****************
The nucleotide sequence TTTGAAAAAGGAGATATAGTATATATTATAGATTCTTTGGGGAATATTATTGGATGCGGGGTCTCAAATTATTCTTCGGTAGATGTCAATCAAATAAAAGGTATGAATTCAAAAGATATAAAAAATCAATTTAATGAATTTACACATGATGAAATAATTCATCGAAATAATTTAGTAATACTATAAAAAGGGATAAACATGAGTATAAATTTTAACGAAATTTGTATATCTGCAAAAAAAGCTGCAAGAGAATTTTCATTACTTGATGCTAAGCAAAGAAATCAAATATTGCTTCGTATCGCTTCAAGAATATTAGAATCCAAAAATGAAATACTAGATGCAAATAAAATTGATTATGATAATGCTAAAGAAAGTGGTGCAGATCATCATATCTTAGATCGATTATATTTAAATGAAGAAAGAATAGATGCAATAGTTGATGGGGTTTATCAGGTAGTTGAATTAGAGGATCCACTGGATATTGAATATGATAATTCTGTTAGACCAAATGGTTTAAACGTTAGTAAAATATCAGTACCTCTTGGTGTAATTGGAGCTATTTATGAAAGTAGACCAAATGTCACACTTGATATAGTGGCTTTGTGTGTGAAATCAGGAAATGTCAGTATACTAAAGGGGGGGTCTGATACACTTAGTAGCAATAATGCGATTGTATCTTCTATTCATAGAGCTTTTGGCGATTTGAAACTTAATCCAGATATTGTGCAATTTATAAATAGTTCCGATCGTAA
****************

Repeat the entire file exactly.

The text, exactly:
The nucleotide sequence TTTGAAAAAGGAGATATAGTATATATTATAGATTCTTTGGGGAATATTATTGGATGCGGGGTCTCAAATTATTCTTCGGTAGATGTCAATCAAATAAAAGGTATGAATTCAAAAGATATAAAAAATCAATTTAATGAATTTACACATGATGAAATAATTCATCGAAATAATTTAGTAATACTATAAAAAGGGATAAACATGAGTATAAATTTTAACGAAATTTGTATATCTGCAAAAAAAGCTGCAAGAGAATTTTCATTACTTGATGCTAAGCAAAGAAATCAAATATTGCTTCGTATCGCTTCAAGAATATTAGAATCCAAAAATGAAATACTAGATGCAAATAAAATTGATTATGATAATGCTAAAGAAAGTGGTGCAGATCATCATATCTTAGATCGATTATATTTAAATGAAGAAAGAATAGATGCAATAGTTGATGGGGTTTATCAGGTAGTTGAATTAGAGGATCCACTGGATATTGAATATGATAATTCTGTTAGACCAAATGGTTTAAACGTTAGTAAAATATCAGTACCTCTTGGTGTAATTGGAGCTATTTATGAAAGTAGACCAAATGTCACACTTGATATAGTGGCTTTGTGTGTGAAATCAGGAAATGTCAGTATACTAAAGGGGGGGTCTGATACACTTAGTAGCAATAATGCGATTGTATCTTCTATTCATAGAGCTTTTGGCGATTTGAAACTTAATCCAGATATTGTGCAATTTATAAATAGTTCCGATCGTAA